Saturday, October 07, 2006

Ouch! Your house payment just doubled

Big, fat surprises are ahead for about 20% of homeowners: Their complicated, often-risky adjustable mortgages are going to soar as introductory interest rates expire.


The mortgage party of 2003-06 is so, so over.

Darci Rickson now wishes that she'd looked closer at the fine print. So do Norman and Margaret Paige. And doubtless thousands of others -- soon to be millions -- whose cheap, fixed-rate introductory periods are about to expire.

The owners of about 7.7 million adjustable-rate loans taken out in 2004 and 2005 -- about $1.89 trillion worth -- face higher house payments in the next two to three years, says Christopher Cagan, the research director for First American Real Estate Solutions of Santa Ana, Calif. That's about a fifth of all mortgages outstanding in the U.S. right now.

These are not traditional mortgages. Rather, they are complicated, sometimes bafflingly intricate contracts loaded with changing rates and back-end details that trip up unsophisticated borrowers.

The plain old adjustable-rate mortgage spells trouble enough. But three high-risk loans are causing most of the trouble:

Teaser ARM. This loan features an alluring initial period of very low interest, around 1% to 2%, which later resets to market rates. About 1.4 million borrowers will be jolted back to reality in the next two to three years as their introductory periods expire. Payments on a $200,000 loan at 2% are about $725 a month; at 7%, they're $1,340.

Subprime ARM. Nearly half of loans due to reset are aimed at low-income people, minorities and people with bad credit -- folks who can't or just assume they can't get a bank loan at a reasonable rate. Many are in a shaky financial position to begin with and so are in greater danger of defaulting. Subprime (also called nonprime) ARMs start high -- 7% or more -- and go higher. And higher. They often feature a fixed, lower-rate introductory period. But when that ends, it's "just the old-fashioned squeezarooni," Cagan says.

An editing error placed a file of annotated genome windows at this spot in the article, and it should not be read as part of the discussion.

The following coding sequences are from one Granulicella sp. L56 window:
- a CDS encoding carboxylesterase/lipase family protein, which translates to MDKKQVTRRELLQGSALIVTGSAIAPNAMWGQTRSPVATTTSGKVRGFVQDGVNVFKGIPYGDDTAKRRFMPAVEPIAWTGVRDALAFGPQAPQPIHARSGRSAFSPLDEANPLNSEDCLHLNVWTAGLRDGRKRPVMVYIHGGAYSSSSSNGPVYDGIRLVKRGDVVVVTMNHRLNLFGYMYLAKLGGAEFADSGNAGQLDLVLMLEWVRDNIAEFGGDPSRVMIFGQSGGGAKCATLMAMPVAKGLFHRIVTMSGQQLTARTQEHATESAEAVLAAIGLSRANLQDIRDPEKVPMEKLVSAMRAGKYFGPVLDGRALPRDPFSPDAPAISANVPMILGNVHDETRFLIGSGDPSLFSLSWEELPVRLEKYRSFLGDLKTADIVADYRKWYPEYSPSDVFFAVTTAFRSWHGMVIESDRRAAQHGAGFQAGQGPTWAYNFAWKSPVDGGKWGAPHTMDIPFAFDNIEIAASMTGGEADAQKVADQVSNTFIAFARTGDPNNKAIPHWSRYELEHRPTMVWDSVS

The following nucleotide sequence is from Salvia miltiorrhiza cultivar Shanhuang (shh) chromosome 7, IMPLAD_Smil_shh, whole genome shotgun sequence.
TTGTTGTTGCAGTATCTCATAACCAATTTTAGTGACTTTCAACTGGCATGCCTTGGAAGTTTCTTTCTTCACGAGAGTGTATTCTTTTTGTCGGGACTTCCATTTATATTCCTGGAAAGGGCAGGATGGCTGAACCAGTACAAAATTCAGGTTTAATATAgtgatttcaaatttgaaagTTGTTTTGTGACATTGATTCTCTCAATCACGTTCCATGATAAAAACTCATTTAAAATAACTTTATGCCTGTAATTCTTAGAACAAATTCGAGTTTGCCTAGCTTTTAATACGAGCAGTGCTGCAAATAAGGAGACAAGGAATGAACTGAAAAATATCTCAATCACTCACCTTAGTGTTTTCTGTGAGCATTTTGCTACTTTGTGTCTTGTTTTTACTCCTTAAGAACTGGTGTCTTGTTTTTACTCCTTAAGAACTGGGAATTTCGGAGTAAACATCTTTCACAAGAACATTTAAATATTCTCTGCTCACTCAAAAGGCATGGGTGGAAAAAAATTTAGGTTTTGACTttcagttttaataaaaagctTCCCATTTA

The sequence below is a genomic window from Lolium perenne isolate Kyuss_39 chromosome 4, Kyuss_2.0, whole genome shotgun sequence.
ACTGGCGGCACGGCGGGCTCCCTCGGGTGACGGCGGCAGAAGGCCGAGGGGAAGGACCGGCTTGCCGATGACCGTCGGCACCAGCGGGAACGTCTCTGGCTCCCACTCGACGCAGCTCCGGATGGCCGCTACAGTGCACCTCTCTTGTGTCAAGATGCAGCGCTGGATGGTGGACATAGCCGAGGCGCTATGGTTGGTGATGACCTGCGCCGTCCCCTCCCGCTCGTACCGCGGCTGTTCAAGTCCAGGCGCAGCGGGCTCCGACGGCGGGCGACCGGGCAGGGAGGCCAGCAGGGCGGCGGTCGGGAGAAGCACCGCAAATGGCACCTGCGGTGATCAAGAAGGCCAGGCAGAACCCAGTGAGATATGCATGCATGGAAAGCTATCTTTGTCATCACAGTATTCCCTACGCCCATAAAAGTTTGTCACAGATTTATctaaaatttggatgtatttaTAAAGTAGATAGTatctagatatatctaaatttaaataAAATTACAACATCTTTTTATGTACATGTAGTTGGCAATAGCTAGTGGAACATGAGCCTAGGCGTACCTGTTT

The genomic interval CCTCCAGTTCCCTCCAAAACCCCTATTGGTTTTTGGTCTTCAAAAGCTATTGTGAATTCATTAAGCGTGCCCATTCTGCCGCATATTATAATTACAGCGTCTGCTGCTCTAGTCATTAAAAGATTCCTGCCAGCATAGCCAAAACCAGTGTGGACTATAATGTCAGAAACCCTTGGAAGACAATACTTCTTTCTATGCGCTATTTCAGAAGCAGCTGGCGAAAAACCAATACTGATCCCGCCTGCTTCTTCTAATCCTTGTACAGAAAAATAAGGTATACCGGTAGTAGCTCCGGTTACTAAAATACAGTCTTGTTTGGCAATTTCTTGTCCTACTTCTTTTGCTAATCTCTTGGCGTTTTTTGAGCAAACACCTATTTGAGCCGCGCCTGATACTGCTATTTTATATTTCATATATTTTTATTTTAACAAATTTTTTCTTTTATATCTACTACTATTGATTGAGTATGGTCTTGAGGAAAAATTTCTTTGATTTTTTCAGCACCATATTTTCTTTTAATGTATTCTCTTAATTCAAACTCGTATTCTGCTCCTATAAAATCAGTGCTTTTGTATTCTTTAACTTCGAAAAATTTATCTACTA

Option ARM. This is the real killer. It gives homeowners the choice each month of paying the principal and interest, just the interest or an even-smaller minimum amount. Every month you pay the minimum, you're deeper and deeper in the red. And up to 80% of option-ARM buyers pay only the minimum, according to Fitch Ratings. Because the minimum payment doesn't cover the monthly interest, the deferred interest is added to the loan balance. After the loan balance grows to a certain point, the lender will demand that you start paying the full principal and interest -- on your now-bigger loan.

There are 400-odd varieties of mortgages, and some combine several nasty features in a single loan. One example: On a five-year teaser loan for $200,000 -- one with a 1.25% introductory rate, 7.414% fully indexed rate with a 2.75% margin and a 7.5% payment cap, if you're keeping score -- a homeowner could make minimum payments that rose from about $670 to $770 over the fixed term. At the end of five years, deferred interest would have inflated the balance on the loan to nearly $220,000. The new monthly payment, one that paid back all the interest plus the principal? About $1,600. Is there any wonder why buyers are confused?

How could things be worse?

Easy: Many of these loans also have prepayment penalties, so you're nailed with fat fees if you try to refinance or pay off the balance early

The story of a home

Norman Paige He and his wife, Margaret, have seen their mortgage payment go from $729 a month -- at a fixed rate of 7% in 2003 -- to $956 a month today, after their fixed-rate period ended in 2005.

The Paiges bought their home in 1974 with a government-assisted loan for veterans. They reared three children there and over the years refinanced it three times to pay for repairs and upgrades. Paige has lost track of how much equity they have in the house.

The Cleveland-area residents recently filed for bankruptcy and relinquished a rental house to foreclosure, so Paige doubts he could refinance again. "There's nothing I can do now," he says, but devote more of their $4,200 monthly fixed income to housing and be grateful that his pension is a good one. He is kicking himself:

"I just got messed up. You want to get mad, but you can't get mad at nobody but yourself."

Foreclosures in the U.S. jumped 24% from July to August. The 115,000 foreclosure filings in August were "the biggest spike we've had all year" -- a 53% increase in foreclosures from August 2005, says Rick Sharga of RealtyTrac, an online foreclosure marketplace. "The fact is, we've never had this many of this type of loan mature all at the same time, so there really is not a precedent for this."